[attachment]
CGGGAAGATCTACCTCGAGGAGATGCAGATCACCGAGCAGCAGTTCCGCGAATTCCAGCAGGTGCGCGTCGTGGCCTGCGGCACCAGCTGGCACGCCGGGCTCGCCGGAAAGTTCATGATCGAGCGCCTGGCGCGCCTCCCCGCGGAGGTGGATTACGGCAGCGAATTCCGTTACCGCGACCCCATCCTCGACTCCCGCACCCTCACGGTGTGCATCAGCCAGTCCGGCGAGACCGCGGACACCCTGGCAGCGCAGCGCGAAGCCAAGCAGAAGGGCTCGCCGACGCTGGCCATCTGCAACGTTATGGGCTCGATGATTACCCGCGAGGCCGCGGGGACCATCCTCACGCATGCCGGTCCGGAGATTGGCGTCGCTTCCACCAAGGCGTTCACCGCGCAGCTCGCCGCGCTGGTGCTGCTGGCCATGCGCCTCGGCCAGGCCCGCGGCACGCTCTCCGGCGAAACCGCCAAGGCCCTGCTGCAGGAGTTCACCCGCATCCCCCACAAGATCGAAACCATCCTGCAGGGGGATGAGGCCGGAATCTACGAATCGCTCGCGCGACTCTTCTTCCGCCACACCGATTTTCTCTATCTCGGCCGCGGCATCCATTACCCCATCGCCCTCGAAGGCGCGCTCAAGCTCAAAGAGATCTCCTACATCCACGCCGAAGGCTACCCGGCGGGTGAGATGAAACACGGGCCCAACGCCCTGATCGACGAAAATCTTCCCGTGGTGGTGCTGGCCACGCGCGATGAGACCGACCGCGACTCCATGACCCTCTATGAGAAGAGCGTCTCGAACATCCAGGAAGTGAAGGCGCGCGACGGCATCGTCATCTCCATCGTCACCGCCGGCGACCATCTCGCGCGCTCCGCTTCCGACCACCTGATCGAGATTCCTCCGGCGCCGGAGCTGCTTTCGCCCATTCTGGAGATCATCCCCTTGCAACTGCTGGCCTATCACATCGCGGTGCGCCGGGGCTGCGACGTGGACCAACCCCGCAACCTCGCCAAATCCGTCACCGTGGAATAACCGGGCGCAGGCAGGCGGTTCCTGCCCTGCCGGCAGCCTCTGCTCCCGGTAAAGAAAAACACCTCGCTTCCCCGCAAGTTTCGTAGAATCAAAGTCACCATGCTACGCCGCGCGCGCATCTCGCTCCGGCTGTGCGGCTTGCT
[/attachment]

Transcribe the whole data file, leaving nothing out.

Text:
CGGGAAGATCTACCTCGAGGAGATGCAGATCACCGAGCAGCAGTTCCGCGAATTCCAGCAGGTGCGCGTCGTGGCCTGCGGCACCAGCTGGCACGCCGGGCTCGCCGGAAAGTTCATGATCGAGCGCCTGGCGCGCCTCCCCGCGGAGGTGGATTACGGCAGCGAATTCCGTTACCGCGACCCCATCCTCGACTCCCGCACCCTCACGGTGTGCATCAGCCAGTCCGGCGAGACCGCGGACACCCTGGCAGCGCAGCGCGAAGCCAAGCAGAAGGGCTCGCCGACGCTGGCCATCTGCAACGTTATGGGCTCGATGATTACCCGCGAGGCCGCGGGGACCATCCTCACGCATGCCGGTCCGGAGATTGGCGTCGCTTCCACCAAGGCGTTCACCGCGCAGCTCGCCGCGCTGGTGCTGCTGGCCATGCGCCTCGGCCAGGCCCGCGGCACGCTCTCCGGCGAAACCGCCAAGGCCCTGCTGCAGGAGTTCACCCGCATCCCCCACAAGATCGAAACCATCCTGCAGGGGGATGAGGCCGGAATCTACGAATCGCTCGCGCGACTCTTCTTCCGCCACACCGATTTTCTCTATCTCGGCCGCGGCATCCATTACCCCATCGCCCTCGAAGGCGCGCTCAAGCTCAAAGAGATCTCCTACATCCACGCCGAAGGCTACCCGGCGGGTGAGATGAAACACGGGCCCAACGCCCTGATCGACGAAAATCTTCCCGTGGTGGTGCTGGCCACGCGCGATGAGACCGACCGCGACTCCATGACCCTCTATGAGAAGAGCGTCTCGAACATCCAGGAAGTGAAGGCGCGCGACGGCATCGTCATCTCCATCGTCACCGCCGGCGACCATCTCGCGCGCTCCGCTTCCGACCACCTGATCGAGATTCCTCCGGCGCCGGAGCTGCTTTCGCCCATTCTGGAGATCATCCCCTTGCAACTGCTGGCCTATCACATCGCGGTGCGCCGGGGCTGCGACGTGGACCAACCCCGCAACCTCGCCAAATCCGTCACCGTGGAATAACCGGGCGCAGGCAGGCGGTTCCTGCCCTGCCGGCAGCCTCTGCTCCCGGTAAAGAAAAACACCTCGCTTCCCCGCAAGTTTCGTAGAATCAAAGTCACCATGCTACGCCGCGCGCGCATCTCGCTCCGGCTGTGCGGCTTGCT